Why Flag Day 'Disturbs' Obama and the Dems
A president's troubling relationship with the American flag.
Named after journalist Michael Kinsley who introduced the concept, a “Kinsley gaffe” occurs when a speaker “accidentally reveals something truthful about what is going on in his or her head.” Last week, the New York Times Editorial Board Member Mara Gay made the season’s most notable Kinsley gaffe in her account on MSNBC’s “Morning Joe” of a harrowing trip to New York City’s eastern suburbs on Long Island.
“I was on Long Island this weekend visiting a really dear friend, and I was really disturbed,” said Gay live on MSNBC, where she is a contributor. “I saw, you know, dozens and dozens of pickup trucks with explicatives [sic] against Joe Biden on the back of them, Trump flags, and in some cases just dozens of American flags, which is also just disturbing because essentially the message was clear: This is my country. This is not your country. I own this.”
After Gay had finished recounting how she found “just disturbing” the sight of “dozens of American flags,” co-host Mika Brzezinski chimed in, “Totally agree.”
The Babylon Bee responded with a story headlined, “New York Times Relocates Offices To Beijing So Reporters Won't Have To See So Many 'Disturbing' American Flags,” but for people who fret about flags as Gay and Brzezinski do, the very anticipation of Flag Day, June 14, is no laughing matter.
Perhaps the most prominent of such thinkers—and the most anxious—is Barack Obama. As candidate and later as president, Obama had to pretend to care about the flag. It wasn’t easy. In his most recent memoir, A Promised Land, he spends an unseemly amount of time on an incident that most Americans had forgotten about but that apparently left the former president emotionally scarred—his failure to wear an American flag pin.
As Obama tells the story, he took to wearing a flag pin following 9-11, but after he “watched John Kerry get swift-boated and heard those who opposed the Iraq War have their patriotism questioned by the likes of Karl Rove,” he stopped. Given the Left’s control of the airwaves, Obama uses the term “swift-boat” knowing his audience will read it as a synonym for “smear.” It wasn’t. As to the cheap shot on Karl Rove, Obama provides no footnote.
Undeniable, however, is that the flag-pin issue got under his skin. “Soon enough,” he writes, “conservative talking heads were hammering on the purported meaning of my bare lapel. Obama hates the flag, Obama disrespects our troops.”
Writing his memoir in 2020, the memory still chafes. “Months later,” he adds, “they were still making an issue of it, which began to piss me off.” This is a rare outburst. The only other time in the memoir Obama reports being “pissed” is when he realized that an opponent in his first state senate campaign was using fake signatures to get on the ballot. Actually, all his potential primary opponents had done the same and would have gotten away with it had Obama’s team not demanded an audit. Election fraud? No, that’s a myth.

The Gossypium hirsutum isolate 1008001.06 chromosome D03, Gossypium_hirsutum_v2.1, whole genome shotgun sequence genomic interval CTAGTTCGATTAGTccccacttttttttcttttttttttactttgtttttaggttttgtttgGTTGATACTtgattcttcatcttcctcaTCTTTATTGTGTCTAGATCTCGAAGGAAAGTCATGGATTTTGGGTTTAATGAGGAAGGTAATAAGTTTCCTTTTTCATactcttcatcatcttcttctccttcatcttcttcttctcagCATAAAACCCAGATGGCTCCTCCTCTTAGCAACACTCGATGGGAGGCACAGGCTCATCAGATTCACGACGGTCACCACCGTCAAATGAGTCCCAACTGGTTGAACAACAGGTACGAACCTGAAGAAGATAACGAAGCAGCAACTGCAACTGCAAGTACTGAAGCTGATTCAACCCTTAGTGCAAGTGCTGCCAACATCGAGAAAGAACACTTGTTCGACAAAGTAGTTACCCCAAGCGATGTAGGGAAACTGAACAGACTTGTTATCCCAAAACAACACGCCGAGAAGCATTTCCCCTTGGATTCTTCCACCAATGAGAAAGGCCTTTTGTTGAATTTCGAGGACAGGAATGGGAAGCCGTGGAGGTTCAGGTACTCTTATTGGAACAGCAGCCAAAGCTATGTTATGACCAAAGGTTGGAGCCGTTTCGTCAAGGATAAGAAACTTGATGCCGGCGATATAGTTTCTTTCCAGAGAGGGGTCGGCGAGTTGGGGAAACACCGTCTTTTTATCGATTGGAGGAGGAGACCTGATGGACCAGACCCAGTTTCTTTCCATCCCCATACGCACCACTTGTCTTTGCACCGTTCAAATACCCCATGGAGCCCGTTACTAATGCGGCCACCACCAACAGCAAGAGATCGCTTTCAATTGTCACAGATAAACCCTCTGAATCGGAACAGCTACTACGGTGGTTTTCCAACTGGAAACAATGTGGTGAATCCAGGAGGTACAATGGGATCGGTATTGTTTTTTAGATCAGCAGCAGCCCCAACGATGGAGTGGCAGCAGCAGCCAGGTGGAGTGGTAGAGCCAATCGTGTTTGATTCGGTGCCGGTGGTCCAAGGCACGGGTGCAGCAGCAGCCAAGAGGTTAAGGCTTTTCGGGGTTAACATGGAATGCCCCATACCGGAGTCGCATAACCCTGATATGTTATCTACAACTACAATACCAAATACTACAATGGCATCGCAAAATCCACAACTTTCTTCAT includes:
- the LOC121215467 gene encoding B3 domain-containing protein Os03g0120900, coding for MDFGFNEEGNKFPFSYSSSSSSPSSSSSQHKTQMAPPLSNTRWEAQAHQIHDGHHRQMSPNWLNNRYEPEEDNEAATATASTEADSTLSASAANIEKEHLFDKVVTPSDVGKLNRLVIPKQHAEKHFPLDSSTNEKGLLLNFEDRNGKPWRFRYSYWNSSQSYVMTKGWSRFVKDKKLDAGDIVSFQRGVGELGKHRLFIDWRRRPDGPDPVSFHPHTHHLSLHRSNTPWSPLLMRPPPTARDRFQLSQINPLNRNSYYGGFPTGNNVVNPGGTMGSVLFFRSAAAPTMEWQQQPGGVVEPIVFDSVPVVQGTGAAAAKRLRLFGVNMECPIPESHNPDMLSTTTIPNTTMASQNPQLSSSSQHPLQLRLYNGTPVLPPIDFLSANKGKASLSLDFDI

As he does throughout his memoir, Obama reads racism into just about any resistance to his unearned ascent. He writes, “Just why was it, I wanted to ask, that only my pin habits, and not those of any previous presidential candidates, had suddenly attracted so much attention?” The CRT-trained reader is expected to answer this rhetorical question, “Because you’re black, Barack, that’s why.”
No longer worried about electability, Obama writes in his memoir, “I told the truth, saying that I didn’t think the presence or absence of a token you could buy in a dime store measured one’s love of country.” Well, that is not exactly what he said when challenged on his pin wearing during an April 2008 primary debate with Hillary Clinton.
Conservatives were not the only ones badgering Obama about the flag pin. In the 2008 debate on ABC, moderator Charlie Gibson took a question via video from a female Pennsylvania Democrat. “I want to know if you believe in the American flag,” she asked, concerned that his seeming indifference would be a “vulnerability” in November.
Obama had a Pennsylvania problem. Just a week before the debate, in decoding rural Pennsylvanians to San Francisco metrosexuals, Obama had said, “It’s not surprising then that they get bitter, they cling to guns or religion or antipathy toward people who aren’t like them, or anti-immigrant sentiment, or anti-trade sentiment as a way to explain their frustrations.”
Given the precariousness of the moment, Obama told the ABC debate audience, “I revere the American flag.” He then rambled on for another 350 words tracing his family’s rise “from small towns in Kansas”—the Kenyan got edited out—to his own “run for the highest office in the land.”
Obama thought he was out of the woods, but then George Stephanopoulos asked perhaps the last hard question Obama would face before the election: “a follow-up on this issue, the general theme of patriotism in your relationships, a gentleman named William Ayers …” The media hammered Stephanopoulos for daring to ask about Ayers, last seen standing on an American flag to promote his book celebrating a life of terror against the government. No one in the media dared ask him about Ayers again. Nor, in his memoir, does Obama mention his terrorist pal.
It may seem easy being Barack Obama, but it is damned hard to remember what you said about anything, let alone the flag, when you mean so little of what you say.
Jack Cashill’s latest book, Barack Obama’s Promised Land: Deplorables Need Not Apply, is now on pre-sale. See www.cashill.com for more information.
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